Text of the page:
### SLA_DTPS2C

Plate centre from $\xi ,\eta$ and $\alpha ,\delta$

ACTION:
From the tangent plane coordinates of a star of known $\left[\phantom{\rule{0.3em}{0ex}}\alpha ,\delta \phantom{\rule{0.3em}{0ex}}\right]$, determine the $\left[\phantom{\rule{0.3em}{0ex}}\alpha ,\delta \phantom{\rule{0.3em}{0ex}}\right]$ of the tangent point (double precision)
CALL:
CALL sla_DTPS2C (XI, ETA, RA, DEC, RAZ1, DECZ1, RAZ2, DECZ2, N)
##### GIVEN:
 XI,ETA D tangent plane rectangular coordinates (radians) RA,DEC D spherical coordinates (radians)

##### RETURNED:
 RAZ1,DECZ1 D spherical coordinates of tangent point, solution 1 RAZ2,DECZ2 D spherical coordinates of tangent point, solution 2 N I number of solutions: 0 = no solutions returned (note 2) 1 = only the first solution is useful (note 3) 2 = there are two useful solutions (note 3)

NOTES:
(1)
The RAZ1 and RAZ2 values returned are in the range $0\phantom{\rule{0.3em}{0ex}}-\phantom{\rule{0.3em}{0ex}}2\pi$.
(2)
Cases where there is no solution can only arise near the poles. For example, it is clearly impossible for a star at the pole itself to have a non-zero $\xi$ value, and hence it is meaningless to ask where the tangent point would have to be to bring about this combination of $\xi$ and $\delta$.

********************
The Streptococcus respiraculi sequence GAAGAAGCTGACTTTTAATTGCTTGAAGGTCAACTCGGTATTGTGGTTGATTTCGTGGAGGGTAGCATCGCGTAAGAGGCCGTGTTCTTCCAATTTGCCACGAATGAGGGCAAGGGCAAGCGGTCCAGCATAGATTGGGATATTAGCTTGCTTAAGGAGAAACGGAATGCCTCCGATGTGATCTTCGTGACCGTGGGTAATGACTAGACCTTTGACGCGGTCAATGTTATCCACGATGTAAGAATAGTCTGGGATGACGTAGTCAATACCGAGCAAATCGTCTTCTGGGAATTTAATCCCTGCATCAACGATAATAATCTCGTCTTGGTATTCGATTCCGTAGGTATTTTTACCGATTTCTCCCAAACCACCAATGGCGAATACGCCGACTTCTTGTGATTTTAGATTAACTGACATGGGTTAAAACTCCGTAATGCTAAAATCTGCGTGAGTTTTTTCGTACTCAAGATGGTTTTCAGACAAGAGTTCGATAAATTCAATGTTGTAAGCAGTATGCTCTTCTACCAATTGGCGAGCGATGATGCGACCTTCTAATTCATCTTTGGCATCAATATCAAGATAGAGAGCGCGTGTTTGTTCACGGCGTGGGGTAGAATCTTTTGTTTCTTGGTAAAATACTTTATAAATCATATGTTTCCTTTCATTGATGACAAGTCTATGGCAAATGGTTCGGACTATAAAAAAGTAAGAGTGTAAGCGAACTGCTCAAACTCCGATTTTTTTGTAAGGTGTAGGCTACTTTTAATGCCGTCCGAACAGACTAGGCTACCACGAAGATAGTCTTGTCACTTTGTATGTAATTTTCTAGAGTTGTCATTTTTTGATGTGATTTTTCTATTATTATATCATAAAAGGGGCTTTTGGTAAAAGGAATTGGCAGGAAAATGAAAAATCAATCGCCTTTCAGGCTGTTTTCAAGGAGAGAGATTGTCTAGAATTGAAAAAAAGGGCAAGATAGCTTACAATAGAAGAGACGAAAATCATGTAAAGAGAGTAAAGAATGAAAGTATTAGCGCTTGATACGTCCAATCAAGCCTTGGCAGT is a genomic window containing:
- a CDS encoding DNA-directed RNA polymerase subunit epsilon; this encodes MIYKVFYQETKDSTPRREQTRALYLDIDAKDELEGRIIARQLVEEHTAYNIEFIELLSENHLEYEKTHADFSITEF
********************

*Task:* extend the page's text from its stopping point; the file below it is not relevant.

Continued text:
(3)
Also near the poles, cases can arise where there are two useful solutions. The argument N indicates whether the second of the two solutions returned is useful. N = 1 indicates only one useful solution, the usual case; under these circumstances, the second solution corresponds to the “over-the-pole” case, and this is reflected in the values of RAZ2 and DECZ2 which are returned.
(4)
The DECZ1 and DECZ2 values returned are in the range $±\pi$, but in the ordinary, non-pole-crossing, case, the range is $±\pi /2$.
(5)
RA, DEC, RAZ1, DECZ1, RAZ2, DECZ2 are all in radians.
(6)
The projection is called the gnomonic projection; the Cartesian coordinates $\left[\phantom{\rule{0.3em}{0ex}}\xi ,\eta \phantom{\rule{0.3em}{0ex}}\right]$ are called standard coordinates. The latter are in units of the distance from the tangent plane to the projection point, i.e. radians near the origin.
(7)
When working in $\left[\phantom{\rule{0.3em}{0ex}}x,y,z\phantom{\rule{0.3em}{0ex}}\right]$ rather than spherical coordinates, the equivalent Cartesian routine sla_DTPV2C is available.